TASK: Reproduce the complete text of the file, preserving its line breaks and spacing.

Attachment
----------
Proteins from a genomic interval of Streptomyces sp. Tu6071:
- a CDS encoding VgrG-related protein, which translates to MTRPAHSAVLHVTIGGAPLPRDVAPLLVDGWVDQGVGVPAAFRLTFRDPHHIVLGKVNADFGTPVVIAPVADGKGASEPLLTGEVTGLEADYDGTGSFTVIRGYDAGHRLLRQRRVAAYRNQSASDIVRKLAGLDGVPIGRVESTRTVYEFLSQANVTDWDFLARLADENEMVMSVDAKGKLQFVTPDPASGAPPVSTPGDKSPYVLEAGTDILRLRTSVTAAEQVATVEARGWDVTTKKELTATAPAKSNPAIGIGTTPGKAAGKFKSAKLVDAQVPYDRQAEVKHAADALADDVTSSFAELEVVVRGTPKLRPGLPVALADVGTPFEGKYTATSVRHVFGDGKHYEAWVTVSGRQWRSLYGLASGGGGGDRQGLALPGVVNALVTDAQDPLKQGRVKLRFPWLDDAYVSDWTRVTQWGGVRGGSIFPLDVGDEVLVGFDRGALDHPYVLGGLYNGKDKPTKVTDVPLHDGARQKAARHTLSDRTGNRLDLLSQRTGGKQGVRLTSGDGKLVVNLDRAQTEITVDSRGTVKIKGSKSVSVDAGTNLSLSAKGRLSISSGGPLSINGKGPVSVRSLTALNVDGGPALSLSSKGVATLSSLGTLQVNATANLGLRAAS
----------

Proteins from a genomic interval of Streptomyces sp. Tu6071:
- a CDS encoding VgrG-related protein, which translates to MTRPAHSAVLHVTIGGAPLPRDVAPLLVDGWVDQGVGVPAAFRLTFRDPHHIVLGKVNADFGTPVVIAPVADGKGASEPLLTGEVTGLEADYDGTGSFTVIRGYDAGHRLLRQRRVAAYRNQSASDIVRKLAGLDGVPIGRVESTRTVYEFLSQANVTDWDFLARLADENEMVMSVDAKGKLQFVTPDPASGAPPVSTPGDKSPYVLEAGTDILRLRTSVTAAEQVATVEARGWDVTTKKELTATAPAKSNPAIGIGTTPGKAAGKFKSAKLVDAQVPYDRQAEVKHAADALADDVTSSFAELEVVVRGTPKLRPGLPVALADVGTPFEGKYTATSVRHVFGDGKHYEAWVTVSGRQWRSLYGLASGGGGGDRQGLALPGVVNALVTDAQDPLKQGRVKLRFPWLDDAYVSDWTRVTQWGGVRGGSIFPLDVGDEVLVGFDRGALDHPYVLGGLYNGKDKPTKVTDVPLHDGARQKAARHTLSDRTGNRLDLLSQRTGGKQGVRLTSGDGKLVVNLDRAQTEITVDSRGTVKIKGSKSVSVDAGTNLSLSAKGRLSISSGGPLSINGKGPVSVRSLTALNVDGGPALSLSSKGVATLSSLGTLQVNATANLGLRAAS